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Boxing Day shoppers up by half on last year but still lower than before pandemic

Boxing Day shoppers up by half on last year but still lower than before pandemic

Footfall in central London more than doubled on last year with increases in all retail settings across the UK as shoppers returned to in-person shopping despite rail strikes and earlier sale starts.
The number of Boxing Day shoppers rose by 50% across the UK but remained below pre-pandemic levels as cost of living pressures weigh on consumers.

More shoppers were drawn to Boxing Day sales this year than last in all retail settings across the UK, according to data from retail analytics company Springboard.

By 12pm today footfall was up 50.1% on 2021, the company's data showed. The biggest increase in foot traffic was recorded in high streets, with numbers of visitors up 59.4% on the same day last year, when non-essential retail was closed in many parts of the UK due to high COVID-19 case numbers.

Similarly, the numbers were up 46.6% in shopping centres and 33.7% in retail parks, Springboard said.

In central London the number of shoppers more than doubled and were up 139.2% on 2021, though the greatest increase was recorded in Northern Ireland where five times as many people attended Boxing Day sales.

Despite the improvement from last year the numbers lagged well behind the 2019 figures, before COVID-19 lockdowns began. Across the UK the number of Boxing Day shoppers are down 30.5% from the pre-pandemic year.

The gap between 2019 levels is lowest in central London, where the difference narrowed to 22.5% fewer shoppers this year than three years ago.

The overall rise in shoppers was witnessed more acutely in the east of England and in the greater London region where footfall was up as much as a third on other parts of the UK.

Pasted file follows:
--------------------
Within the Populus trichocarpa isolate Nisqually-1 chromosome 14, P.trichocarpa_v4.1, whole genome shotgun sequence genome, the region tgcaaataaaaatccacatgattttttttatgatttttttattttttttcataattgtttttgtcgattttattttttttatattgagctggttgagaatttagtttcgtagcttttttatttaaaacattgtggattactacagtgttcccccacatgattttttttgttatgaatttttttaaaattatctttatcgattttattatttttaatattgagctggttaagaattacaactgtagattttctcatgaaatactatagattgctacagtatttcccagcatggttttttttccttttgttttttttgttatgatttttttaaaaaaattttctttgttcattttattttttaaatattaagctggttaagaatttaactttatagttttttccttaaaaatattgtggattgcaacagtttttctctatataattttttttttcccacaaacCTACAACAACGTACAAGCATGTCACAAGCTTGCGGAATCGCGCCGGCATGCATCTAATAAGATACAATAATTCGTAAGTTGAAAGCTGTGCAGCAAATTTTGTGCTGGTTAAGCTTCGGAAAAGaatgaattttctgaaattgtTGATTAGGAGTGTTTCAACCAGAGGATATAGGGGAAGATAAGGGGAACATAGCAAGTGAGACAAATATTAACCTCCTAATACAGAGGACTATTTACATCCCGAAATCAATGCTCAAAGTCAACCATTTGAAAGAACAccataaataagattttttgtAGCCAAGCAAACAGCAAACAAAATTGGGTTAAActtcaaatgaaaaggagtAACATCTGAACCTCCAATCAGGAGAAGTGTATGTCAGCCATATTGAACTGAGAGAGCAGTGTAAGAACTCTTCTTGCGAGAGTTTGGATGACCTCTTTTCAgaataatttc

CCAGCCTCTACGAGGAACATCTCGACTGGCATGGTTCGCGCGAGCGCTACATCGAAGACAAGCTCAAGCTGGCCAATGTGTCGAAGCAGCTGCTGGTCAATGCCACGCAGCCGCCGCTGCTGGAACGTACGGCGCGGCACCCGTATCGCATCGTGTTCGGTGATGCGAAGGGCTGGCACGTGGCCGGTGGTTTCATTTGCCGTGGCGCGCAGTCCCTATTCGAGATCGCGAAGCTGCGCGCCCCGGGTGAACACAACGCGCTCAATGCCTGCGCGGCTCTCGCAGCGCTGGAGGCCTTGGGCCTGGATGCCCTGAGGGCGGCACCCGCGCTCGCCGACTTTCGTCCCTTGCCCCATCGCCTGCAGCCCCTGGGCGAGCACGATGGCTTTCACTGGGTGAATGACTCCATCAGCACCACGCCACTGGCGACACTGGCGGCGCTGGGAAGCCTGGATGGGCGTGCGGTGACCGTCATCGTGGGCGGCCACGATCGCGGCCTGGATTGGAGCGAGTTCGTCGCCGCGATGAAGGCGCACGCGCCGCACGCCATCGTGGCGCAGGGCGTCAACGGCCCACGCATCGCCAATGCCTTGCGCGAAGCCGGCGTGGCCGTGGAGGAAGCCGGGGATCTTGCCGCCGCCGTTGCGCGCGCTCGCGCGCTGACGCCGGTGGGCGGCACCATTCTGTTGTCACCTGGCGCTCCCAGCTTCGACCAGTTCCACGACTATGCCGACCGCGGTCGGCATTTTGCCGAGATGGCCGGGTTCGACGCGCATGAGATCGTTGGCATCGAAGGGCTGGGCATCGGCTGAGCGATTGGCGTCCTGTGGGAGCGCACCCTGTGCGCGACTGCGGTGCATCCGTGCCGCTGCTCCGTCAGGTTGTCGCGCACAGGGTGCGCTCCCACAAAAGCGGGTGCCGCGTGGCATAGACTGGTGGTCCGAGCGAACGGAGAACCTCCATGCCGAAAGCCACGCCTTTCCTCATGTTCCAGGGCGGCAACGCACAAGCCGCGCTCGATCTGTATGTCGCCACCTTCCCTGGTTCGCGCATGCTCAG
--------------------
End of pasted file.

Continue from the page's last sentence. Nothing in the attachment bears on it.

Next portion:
Before Christmas, footfall had been lower as rail strikes and snow deterred shoppers, official figures showed.

In the week up to 18 December, overall footfall dropped by 6% on the previous week and 23% of the 2019 level, the Office of National Statistics (ONS) said, quoting Springboard data.

High streets were the worst affected, with footfall down 12% during the seven days up to 18 December, from the week earlier.

During the week from Monday 12 December two 48 hour rail strikes took place, on 13, 14, 15 and 16 December.

Sales also began earlier this year with many major retailers discounting products before the traditional Boxing Day date.

Both Debenhams and John Lewis department stores rolled out price reductions a week ahead of normal schedule. Online retailer Asos also cut prices in advance of 26 December.

While snow has thawed, rail strikes are continuing and will last until 29 December. They will begin again in the new year on 3 to 7 January as the National Union of Rail, Maritime and Transport workers seeks improvements in pay and guarantees on jobs and conditions.

There was a surprise fall in retail sales recorded in November as shoppers remained cautious due to increased prices from inflation in the run-up to Christmas. Inflation stood at 10.7% in November.

The Office for National Statistics reported a fall in sales volumes of 0.3% compared to October when the effects of fuel sales were excluded.

Growth of 0.3% was expected by economists given reports of healthy interest, and spending, on goods during the key bargain-hunting period of Black Friday.
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